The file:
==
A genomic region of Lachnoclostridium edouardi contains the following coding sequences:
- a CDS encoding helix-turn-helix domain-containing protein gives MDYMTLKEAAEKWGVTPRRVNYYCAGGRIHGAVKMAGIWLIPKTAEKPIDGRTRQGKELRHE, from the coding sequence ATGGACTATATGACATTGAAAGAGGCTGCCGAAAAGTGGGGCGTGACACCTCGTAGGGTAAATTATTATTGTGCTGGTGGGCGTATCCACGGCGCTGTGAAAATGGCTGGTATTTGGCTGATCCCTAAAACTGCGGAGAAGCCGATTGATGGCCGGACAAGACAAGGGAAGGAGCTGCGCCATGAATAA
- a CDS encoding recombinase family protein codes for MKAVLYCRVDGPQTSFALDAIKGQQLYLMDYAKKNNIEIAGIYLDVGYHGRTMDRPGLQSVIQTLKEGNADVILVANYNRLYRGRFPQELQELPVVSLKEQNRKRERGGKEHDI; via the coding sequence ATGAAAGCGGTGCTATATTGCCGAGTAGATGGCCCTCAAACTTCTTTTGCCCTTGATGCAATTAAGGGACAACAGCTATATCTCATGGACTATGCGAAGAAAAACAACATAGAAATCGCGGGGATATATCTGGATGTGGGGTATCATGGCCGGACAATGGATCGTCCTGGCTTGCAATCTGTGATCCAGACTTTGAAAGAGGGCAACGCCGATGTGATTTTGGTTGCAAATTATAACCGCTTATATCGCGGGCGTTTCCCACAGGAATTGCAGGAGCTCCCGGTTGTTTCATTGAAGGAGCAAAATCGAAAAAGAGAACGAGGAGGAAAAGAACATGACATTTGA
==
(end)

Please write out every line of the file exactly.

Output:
A genomic region of Lachnoclostridium edouardi contains the following coding sequences:
- a CDS encoding helix-turn-helix domain-containing protein gives MDYMTLKEAAEKWGVTPRRVNYYCAGGRIHGAVKMAGIWLIPKTAEKPIDGRTRQGKELRHE, from the coding sequence ATGGACTATATGACATTGAAAGAGGCTGCCGAAAAGTGGGGCGTGACACCTCGTAGGGTAAATTATTATTGTGCTGGTGGGCGTATCCACGGCGCTGTGAAAATGGCTGGTATTTGGCTGATCCCTAAAACTGCGGAGAAGCCGATTGATGGCCGGACAAGACAAGGGAAGGAGCTGCGCCATGAATAA
- a CDS encoding recombinase family protein codes for MKAVLYCRVDGPQTSFALDAIKGQQLYLMDYAKKNNIEIAGIYLDVGYHGRTMDRPGLQSVIQTLKEGNADVILVANYNRLYRGRFPQELQELPVVSLKEQNRKRERGGKEHDI; via the coding sequence ATGAAAGCGGTGCTATATTGCCGAGTAGATGGCCCTCAAACTTCTTTTGCCCTTGATGCAATTAAGGGACAACAGCTATATCTCATGGACTATGCGAAGAAAAACAACATAGAAATCGCGGGGATATATCTGGATGTGGGGTATCATGGCCGGACAATGGATCGTCCTGGCTTGCAATCTGTGATCCAGACTTTGAAAGAGGGCAACGCCGATGTGATTTTGGTTGCAAATTATAACCGCTTATATCGCGGGCGTTTCCCACAGGAATTGCAGGAGCTCCCGGTTGTTTCATTGAAGGAGCAAAATCGAAAAAGAGAACGAGGAGGAAAAGAACATGACATTTGA